The American computer scientist Randy Pausch said that “showing gratitude is one of the simplest yet most powerful things humans can do for each other.” His life was cut short by pancreatic cancer, and in his last few months he gave a lecture about fulfilling your dreams. In that lecture he tells the story of taking the young students that were assisting him in his research lab for a weekend away of partying and fun. On his return, one of his colleagues asked him, “did you pay for that entire trip on your own dime? That must have cost some!” Randy freely admits that it did. His response was that “these guys work day and night to help me so that I can keep the job I’m doing for life. How could I not do it?”

Randy Pausch is the shining example of workplace gratitude which some of you may baulk at but let’s use it as an inspirational springboard. I want to propose three areas where we could all do better; people that often go unnoticed, people who you work closely with and people who pitch to you.

Now I’m not being Mr Preachy Pants here but just thank those people that often go unnoticed on the team and use their name. The boy on reception, the girl that gets your coffee, the person that always seems to be cleaning up for you and after you. They don’t need a weekend away with you, that would be super weird, but every so often just a pause in your hectic routine and an unrushed, focused and authentic thank you is an easy gift. If you do this every once in a while I can guarantee they will continue taking messages for you and not spit in your iced latte. And use their name. They have one.

Secondly, on to those people that prop you up; your crew, your team. Workhuman.com are a company specifically centred around ‘human connections that build resilient, high-performing teams.’ The SVP Derek Irvine says that “showing gratitude reminds employees that they are not struggling alone. We found that there is a connection between appreciation and employees’ performance at work. At least 31% of survey respondents said that gratitude increases their motivation to succeed, and one quarter said that it increases their productivity.” Did you hear that? ‘Thanks’ makes your business more productive! It’s a FACT! So when we get back to some sense of normal maybe have a team dinner, buy them a pint, take them for lunch or just tell them that you appreciate them and do it in your own time and on your own dime. Don’t expense it and don’t expect anything in return.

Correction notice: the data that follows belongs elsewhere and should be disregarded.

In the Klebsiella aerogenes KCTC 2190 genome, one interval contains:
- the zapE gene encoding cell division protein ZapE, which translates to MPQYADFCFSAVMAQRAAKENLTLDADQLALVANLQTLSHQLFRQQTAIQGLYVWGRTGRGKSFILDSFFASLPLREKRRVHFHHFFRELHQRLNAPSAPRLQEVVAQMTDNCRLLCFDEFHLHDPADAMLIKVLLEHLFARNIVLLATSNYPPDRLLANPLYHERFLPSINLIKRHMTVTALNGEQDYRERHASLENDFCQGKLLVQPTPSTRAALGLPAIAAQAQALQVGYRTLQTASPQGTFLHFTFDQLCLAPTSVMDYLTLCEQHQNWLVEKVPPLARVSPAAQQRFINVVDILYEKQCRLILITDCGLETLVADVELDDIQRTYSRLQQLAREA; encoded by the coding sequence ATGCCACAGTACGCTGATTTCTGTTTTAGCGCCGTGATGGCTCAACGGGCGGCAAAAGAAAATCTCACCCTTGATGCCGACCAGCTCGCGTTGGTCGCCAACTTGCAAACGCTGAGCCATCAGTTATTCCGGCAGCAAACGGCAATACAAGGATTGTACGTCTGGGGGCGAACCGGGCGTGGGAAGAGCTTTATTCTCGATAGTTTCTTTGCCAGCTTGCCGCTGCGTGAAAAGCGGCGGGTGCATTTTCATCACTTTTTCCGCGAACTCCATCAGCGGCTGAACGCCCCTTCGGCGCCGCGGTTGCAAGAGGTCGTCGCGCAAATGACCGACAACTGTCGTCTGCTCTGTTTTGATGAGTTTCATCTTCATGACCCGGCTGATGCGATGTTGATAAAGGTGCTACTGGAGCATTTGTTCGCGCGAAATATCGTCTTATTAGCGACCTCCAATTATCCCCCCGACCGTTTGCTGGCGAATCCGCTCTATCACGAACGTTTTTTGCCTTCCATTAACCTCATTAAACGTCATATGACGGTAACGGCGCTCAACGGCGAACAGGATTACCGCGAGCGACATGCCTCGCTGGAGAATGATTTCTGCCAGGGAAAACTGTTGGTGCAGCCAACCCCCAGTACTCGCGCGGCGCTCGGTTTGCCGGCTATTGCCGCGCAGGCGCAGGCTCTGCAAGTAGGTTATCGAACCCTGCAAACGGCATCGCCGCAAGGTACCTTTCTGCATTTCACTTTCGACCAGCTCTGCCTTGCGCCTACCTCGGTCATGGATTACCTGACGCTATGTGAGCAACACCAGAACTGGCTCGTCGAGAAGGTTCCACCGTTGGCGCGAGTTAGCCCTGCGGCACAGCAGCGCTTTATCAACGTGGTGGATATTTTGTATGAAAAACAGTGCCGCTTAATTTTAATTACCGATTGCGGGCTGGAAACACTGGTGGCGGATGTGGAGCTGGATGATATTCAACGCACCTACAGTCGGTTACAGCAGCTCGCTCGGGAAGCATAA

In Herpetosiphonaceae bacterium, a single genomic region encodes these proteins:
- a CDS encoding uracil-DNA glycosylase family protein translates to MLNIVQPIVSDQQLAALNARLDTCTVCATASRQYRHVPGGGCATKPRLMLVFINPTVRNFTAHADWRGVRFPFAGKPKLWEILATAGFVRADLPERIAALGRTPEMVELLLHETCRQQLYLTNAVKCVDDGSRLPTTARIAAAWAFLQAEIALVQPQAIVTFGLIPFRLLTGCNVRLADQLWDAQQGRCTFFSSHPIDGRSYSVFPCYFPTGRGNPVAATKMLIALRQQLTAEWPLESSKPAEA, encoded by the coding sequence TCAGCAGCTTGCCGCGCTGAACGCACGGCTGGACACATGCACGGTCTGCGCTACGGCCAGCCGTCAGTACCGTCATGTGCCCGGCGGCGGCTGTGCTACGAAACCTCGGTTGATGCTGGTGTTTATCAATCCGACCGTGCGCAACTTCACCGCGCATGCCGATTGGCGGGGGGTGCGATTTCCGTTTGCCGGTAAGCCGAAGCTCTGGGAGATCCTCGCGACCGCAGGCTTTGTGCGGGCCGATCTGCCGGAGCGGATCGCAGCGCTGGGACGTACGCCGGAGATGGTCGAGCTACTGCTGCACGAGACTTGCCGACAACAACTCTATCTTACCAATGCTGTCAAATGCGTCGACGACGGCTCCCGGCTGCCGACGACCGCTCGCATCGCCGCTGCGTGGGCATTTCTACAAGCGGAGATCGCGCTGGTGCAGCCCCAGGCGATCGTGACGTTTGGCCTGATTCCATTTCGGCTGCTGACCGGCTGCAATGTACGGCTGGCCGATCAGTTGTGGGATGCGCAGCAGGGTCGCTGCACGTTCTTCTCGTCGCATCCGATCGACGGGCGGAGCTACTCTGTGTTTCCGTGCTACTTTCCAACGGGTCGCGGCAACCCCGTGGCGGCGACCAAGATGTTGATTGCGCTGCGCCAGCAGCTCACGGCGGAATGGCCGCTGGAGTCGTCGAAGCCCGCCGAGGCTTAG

Ellie Bonner, a production co-ordinator at television commercial production company Chief has an even better solution: “the best thank you is more responsibility. Being given more responsibility in this industry is the highest form of praise. It involves somebody acknowledging your hard work and being good at your job and offering you a chance to progress.”
Finally, those people who pitch you work. This is the bread and butter of our creative world. As an agency, a production company or a director we all give up our own precious time just to have the chance to work. We are in the business of ‘winning’ our work and not just being given our work. If someone has taken the time to pitch to you, which means time, which in turn means money and also means the risk of that effort not coming to fruition, then fucking thank them. I dropped the f-bomb there, now THAT’S how important I think it is. As the Public House’s Colin Hart says: “If you want people to feel passionate about working with you, you’ll need to acknowledge that passion went into it.”

So there we have it. It’s hardly headline news but maybe that’s the point, it’s not a big revelation that we should say thanks is it? As we gingerly approach our reconnection with the real world, let’s recalibrate how we treat each other and perhaps we’ll see the benefits. Production co-ordinator Ellie Bonner puts it best: “Manners cost nothing and it’s always the people who are polite, thankful and kind that stick out in your memory and ultimately you end up wanting to run through brick walls for.”

Written by Chris Cottam

This article was first published on Little Black Book Online.